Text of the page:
More modern technologies are in development, including injections of cortisone, platelets or cartilage growth factors, to activate the body’s healing mechanism and return the cartilage back to its previous shape. Indeed, science is evolving and may offer tremendous promise in the future. However, none of these approaches are without significant risks.
Injections, for example, run the risk of bacterial infection, bleeding and direct injury to ligaments, tendons, muscles or nerves. In addition, considering that arthritis typically affects many body parts simultaneously, injections may not be the most efficient response to arthritis. Then there is surgery, such as hip replacement or spinal fusion. In the best case scenarios, surgery provides pain relief and increased mobility. Even in these cases, however, replaced joints often fail after 10 or 15 years, and the surgical procedure needs to be repeated. In addition, there are serious risks and side effects of surgery, including blood loss, infection, disability, chronic pain and even death.
Overall, while conventional medicine provides an effective stop-gap measure for arthritis, and while it is certainly may be reasonable to utilize pharmaceuticals, injections or surgery in such cases, conventional medicine fails to prevent or eliminate the root problem of arthritis, and furthermore, it adds a host of new problems to the mix. Even in the case where doctors simply recommend that patients exercise and maintain a healthy weight, since obesity exacerbates symptoms, doctors do not always do an adequate job of guiding patients on how to exercise, when arthritis makes physical movement painful.
What is the Slow Medicine approach to arthritis?
When we are stressed out, our sympathetic nervous system is activated, putting us into fight-or-flight mode, which stimulates the adrenal glands and, in turn, sets off a systemic inflammatory response throughout the body. This worsens any existing inflammatory conditions, including arthritis, is a disease of chronic inflammation. Therefore, a key to dealing with arthritis is an anti-inflammatory lifestyle — one which activates what is effectively the sympathetic nervous system’s shut-off switch: the parasympathetic nervous system, also known as the rest-and-digest mode.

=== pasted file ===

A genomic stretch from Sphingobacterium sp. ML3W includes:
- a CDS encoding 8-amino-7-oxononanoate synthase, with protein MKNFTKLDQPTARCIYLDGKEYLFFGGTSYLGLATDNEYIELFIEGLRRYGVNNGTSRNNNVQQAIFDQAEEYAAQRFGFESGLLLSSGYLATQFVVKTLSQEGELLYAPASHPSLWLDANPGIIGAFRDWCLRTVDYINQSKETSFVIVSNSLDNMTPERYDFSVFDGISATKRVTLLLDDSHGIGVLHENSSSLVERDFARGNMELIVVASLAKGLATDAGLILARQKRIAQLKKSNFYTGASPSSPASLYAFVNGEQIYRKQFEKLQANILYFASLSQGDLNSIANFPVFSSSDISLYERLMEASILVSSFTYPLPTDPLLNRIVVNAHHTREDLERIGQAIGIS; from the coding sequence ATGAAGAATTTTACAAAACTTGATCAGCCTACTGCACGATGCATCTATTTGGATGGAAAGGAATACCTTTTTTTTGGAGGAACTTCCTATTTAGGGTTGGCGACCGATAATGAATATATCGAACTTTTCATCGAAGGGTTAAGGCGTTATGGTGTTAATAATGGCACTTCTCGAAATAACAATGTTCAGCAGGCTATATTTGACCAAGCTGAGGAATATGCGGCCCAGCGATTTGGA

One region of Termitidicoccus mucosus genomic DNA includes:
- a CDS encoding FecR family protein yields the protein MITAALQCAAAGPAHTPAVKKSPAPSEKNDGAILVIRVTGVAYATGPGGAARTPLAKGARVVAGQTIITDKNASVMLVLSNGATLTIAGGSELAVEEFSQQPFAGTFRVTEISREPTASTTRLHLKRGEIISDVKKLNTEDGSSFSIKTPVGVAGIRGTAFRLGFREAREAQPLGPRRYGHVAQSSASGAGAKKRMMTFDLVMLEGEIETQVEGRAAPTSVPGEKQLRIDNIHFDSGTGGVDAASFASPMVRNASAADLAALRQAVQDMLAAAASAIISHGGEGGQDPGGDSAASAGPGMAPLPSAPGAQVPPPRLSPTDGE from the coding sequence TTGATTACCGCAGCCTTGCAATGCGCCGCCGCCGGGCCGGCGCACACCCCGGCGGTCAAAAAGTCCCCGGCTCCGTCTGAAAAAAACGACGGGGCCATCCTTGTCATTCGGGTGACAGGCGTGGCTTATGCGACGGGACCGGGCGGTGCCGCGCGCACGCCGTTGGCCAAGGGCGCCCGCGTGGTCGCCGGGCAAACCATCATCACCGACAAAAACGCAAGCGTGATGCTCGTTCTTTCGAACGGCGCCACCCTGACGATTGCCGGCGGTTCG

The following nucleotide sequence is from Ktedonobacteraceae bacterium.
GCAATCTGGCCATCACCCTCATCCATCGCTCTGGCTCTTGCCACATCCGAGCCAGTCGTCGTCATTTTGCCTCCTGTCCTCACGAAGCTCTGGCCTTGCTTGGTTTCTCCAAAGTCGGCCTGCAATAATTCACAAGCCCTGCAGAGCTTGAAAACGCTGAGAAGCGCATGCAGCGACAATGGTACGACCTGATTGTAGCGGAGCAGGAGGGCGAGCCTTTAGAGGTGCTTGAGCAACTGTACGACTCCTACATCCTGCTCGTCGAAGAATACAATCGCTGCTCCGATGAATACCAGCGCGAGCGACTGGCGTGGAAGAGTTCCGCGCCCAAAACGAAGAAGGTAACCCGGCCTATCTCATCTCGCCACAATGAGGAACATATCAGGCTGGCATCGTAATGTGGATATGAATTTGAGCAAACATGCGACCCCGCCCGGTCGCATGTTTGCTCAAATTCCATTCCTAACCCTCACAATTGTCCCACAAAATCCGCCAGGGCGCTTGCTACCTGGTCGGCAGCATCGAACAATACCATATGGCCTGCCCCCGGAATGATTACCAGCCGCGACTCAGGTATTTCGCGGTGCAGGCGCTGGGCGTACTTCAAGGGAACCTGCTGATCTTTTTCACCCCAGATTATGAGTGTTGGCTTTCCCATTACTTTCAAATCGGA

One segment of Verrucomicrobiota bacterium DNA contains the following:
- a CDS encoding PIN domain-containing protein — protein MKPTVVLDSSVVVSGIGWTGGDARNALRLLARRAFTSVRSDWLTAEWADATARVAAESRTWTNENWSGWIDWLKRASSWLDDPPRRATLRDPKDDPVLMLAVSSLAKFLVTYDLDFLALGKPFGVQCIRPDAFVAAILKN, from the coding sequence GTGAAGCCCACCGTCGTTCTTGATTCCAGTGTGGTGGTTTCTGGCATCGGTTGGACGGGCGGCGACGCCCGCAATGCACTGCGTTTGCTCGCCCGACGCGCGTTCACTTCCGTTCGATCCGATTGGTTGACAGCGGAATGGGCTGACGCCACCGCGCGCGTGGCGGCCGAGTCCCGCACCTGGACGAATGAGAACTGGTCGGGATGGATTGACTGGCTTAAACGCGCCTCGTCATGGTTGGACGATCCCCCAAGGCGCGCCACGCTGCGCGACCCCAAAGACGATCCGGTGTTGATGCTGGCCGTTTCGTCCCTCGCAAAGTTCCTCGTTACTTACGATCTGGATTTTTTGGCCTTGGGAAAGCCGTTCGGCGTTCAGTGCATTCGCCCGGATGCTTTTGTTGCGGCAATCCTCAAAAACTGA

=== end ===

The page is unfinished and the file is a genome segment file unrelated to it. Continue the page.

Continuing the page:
An anti-inflammatory lifestyle is cultivated through engaging with anything that nourishes, soothes and heals us. Given the interconnected threads between body, mind, heart and soul, the parasympathetic nervous system can be activated on the physical, mental, emotional or spiritual levels — through eating nutrient-dense, whole foods; reading thought-provoking books; spending time with those who make us feel secure and loved; or meditating and praying. By going to our happy place on all these levels simultaneously — for example, going for a walk (physical) in the forest (spiritual) with a close friend (emotional) and enjoying a meaningful conversation (mental), we amplify the impact of each act, in a synergistic effect that I refer to as “healthy multitasking.”
On the physical level, Slow Medicine additionally guides individuals on a balanced approach to strengthening muscles and joints but not overusing them — for example, walking on a dirt trail, instead of jogging on a cement sidewalk, or gardening, instead of lifting weights. Whether preventing or managing arthritis, it is never too late to become mindful of how to move in ways that support the body instead of erode it.